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February 23, 2005
3 Min Read
When the Office of Air and Marine Operations upgraded its IT infrastructure last year, it was the first step in the agency's plans to better secure the nation's airspace. Now AMO, part of the Homeland Security Department's Customs and Border Protection agency, is looking to leverage its tech-savvy speed and power to give law enforcement and antiterrorism agents a more complete picture of nationwide radar activity.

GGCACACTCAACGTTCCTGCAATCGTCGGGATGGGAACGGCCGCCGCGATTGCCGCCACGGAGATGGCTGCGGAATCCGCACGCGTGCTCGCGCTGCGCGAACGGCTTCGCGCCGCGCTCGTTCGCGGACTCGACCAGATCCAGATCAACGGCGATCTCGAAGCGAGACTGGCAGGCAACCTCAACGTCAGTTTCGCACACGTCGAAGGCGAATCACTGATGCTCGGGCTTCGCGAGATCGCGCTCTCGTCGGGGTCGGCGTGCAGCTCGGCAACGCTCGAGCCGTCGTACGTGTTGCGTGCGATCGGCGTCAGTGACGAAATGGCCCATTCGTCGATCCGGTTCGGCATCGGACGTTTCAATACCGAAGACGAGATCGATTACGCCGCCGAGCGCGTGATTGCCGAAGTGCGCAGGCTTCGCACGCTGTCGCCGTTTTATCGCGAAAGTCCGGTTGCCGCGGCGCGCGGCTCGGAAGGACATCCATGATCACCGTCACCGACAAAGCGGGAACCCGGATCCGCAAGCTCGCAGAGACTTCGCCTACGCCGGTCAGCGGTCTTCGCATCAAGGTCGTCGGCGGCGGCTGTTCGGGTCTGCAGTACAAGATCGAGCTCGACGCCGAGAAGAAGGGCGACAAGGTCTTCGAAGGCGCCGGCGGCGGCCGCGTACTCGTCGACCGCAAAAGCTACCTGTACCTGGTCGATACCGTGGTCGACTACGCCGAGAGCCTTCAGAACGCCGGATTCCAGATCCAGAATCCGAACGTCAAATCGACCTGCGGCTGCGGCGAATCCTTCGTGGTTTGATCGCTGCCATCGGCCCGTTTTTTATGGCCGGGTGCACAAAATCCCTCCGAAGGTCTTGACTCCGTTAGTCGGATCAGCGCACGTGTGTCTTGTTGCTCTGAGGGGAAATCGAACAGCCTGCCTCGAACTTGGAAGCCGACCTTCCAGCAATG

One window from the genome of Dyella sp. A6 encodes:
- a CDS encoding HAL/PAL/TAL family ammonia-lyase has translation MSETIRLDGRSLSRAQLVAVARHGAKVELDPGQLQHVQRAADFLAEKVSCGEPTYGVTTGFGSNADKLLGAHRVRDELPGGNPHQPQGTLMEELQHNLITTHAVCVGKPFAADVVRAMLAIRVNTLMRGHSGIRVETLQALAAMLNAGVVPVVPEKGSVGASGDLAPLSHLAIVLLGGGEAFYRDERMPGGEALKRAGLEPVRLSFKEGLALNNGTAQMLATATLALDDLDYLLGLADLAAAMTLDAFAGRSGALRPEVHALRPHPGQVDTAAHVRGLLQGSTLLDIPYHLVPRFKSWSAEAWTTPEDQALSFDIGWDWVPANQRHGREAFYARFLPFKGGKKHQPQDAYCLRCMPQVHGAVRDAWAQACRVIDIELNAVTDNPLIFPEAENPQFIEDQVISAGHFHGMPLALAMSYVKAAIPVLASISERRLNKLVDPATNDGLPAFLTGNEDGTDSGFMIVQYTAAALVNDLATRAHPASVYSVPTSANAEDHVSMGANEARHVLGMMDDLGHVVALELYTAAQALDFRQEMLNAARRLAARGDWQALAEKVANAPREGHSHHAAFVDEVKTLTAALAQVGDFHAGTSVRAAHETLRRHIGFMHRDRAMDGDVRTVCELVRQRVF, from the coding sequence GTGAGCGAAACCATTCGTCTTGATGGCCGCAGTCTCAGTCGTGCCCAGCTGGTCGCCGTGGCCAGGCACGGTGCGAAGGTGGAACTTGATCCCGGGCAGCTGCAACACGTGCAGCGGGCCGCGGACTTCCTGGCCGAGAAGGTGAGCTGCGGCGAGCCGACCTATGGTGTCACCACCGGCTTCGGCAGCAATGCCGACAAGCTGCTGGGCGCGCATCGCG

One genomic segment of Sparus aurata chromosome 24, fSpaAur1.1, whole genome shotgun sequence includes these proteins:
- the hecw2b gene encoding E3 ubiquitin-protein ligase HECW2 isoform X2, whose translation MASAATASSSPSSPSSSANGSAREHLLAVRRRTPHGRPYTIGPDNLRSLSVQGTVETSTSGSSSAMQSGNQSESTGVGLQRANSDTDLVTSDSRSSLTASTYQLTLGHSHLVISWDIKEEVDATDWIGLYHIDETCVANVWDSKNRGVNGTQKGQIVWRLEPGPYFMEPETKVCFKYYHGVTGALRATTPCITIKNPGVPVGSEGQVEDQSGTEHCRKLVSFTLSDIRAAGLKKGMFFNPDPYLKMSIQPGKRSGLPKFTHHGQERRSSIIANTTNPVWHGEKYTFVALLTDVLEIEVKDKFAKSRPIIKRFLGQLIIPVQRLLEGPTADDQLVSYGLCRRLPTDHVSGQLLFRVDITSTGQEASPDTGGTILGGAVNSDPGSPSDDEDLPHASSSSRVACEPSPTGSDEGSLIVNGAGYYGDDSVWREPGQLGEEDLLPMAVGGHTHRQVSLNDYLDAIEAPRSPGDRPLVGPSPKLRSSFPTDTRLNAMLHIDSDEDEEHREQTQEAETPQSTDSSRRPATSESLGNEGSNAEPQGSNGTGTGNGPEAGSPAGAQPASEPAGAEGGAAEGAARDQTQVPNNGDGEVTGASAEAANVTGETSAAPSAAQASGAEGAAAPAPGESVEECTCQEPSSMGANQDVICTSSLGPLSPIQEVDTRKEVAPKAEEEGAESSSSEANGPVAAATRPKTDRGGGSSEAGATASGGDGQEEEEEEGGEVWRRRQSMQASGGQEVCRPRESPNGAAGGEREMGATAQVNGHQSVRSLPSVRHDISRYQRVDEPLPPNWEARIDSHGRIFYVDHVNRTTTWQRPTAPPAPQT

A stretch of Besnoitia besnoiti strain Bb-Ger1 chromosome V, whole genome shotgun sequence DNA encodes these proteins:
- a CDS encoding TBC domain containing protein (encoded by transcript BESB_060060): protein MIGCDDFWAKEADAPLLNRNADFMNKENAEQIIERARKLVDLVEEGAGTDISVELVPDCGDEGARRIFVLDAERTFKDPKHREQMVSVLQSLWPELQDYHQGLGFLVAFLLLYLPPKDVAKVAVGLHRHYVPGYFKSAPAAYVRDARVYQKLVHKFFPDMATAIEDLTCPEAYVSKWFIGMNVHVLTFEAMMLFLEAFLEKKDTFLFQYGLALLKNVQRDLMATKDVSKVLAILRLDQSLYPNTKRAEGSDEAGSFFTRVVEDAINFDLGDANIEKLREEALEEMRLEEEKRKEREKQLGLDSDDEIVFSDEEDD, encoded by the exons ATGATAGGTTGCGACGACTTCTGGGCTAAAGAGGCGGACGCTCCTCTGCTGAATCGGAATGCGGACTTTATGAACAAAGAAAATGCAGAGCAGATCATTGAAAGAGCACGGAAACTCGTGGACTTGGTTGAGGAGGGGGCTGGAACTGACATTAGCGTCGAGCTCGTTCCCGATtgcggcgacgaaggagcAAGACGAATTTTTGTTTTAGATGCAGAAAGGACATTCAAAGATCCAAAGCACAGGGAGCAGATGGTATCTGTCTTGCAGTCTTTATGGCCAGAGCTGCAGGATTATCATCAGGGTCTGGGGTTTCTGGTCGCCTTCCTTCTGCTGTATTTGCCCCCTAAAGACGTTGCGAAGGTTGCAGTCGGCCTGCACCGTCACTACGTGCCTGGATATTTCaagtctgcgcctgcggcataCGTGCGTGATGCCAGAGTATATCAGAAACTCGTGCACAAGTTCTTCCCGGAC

AMO wants to implement by the end of the June a software-development strategy that will let the organization's Air and Marine Operations Center in Riverside, Calif., transform radar-surveillance data feeds from agencies as diverse as the Defense Department, the Federal Aviation Administration, and 20 regional Air Route Traffic Control Centers into a comprehensive data map of airborne activity over the United States and the Caribbean. This would include an application that analyzes aircraft flight plans against actual flight patterns and can automatically alert operation center staff when an aircraft deviates from its flight plan. Each agency sends the operations center radar data over a private IP network for security purposes. "Our system takes the different radar [data] formats, fuses them in our center, and sends them to our operators for the big picture," says Jim Durrett, the operations center's assistant director for systems management. AMO's predecessor, the Customs Aviation program, was created in 1969 to help law enforcement track light private aircraft smuggling drugs into the United States from South and Central American countries. AMO's mission expanded after 9/11 to include not just the United States' southern border but the entire country, Durrett says. As a result, the operations center needed to upgrade the Unix-based SGI systems it had been running since the mid-1990s to new systems with the chip speeds and memory capacity to process a greater amount of data from a larger pool of sources, including civilian and military radar sites, aerostat balloon-borne radar, and airborne reconnaissance aircraft. The operations center in November completed the upgrade from SGI Power Challenger servers running the 6.2 version of the vendor's Irix operating system to SGI Altix servers running 16 64-bit Intel Itanium 2 processors, SGI InfiniteStorage Shared Filesystem CXFS file-sharing software, and the Red Hat Linux open-source operating system. The move from Unix to Linux also let the operations center move up to Oracle Database 10g, since Irix support went only as far as Oracle 6. Meanwhile, the servers and storage software give the operation center staff access to 8 terabytes of SGI InfiniteStorage TP9500 Fibre Channel disk on an SGI storage-area network. The upgrades let the operation center handle simultaneous data feeds from up to 450 radar sites, whereas the previous system could handle 128 radar feeds at one time. The system also doubled the center's capacity to manage up to 24,000 "tracks" at a time, Durrett says. A track is a specific target, an aircraft or some other object, that a radar system monitors. AMO's role within Homeland Security is expected to increase over time. The Bush administration proposed in its fiscal 2006 budget $44.2 million in funding for long-range radar technology used to detect and intercept aircraft attempting to avoid detection while entering the United States. The budget also proposes $293 million for the operations and maintenance of Customs and Border Patrol's air and marine infrastructure to guard against smuggling and terrorism.
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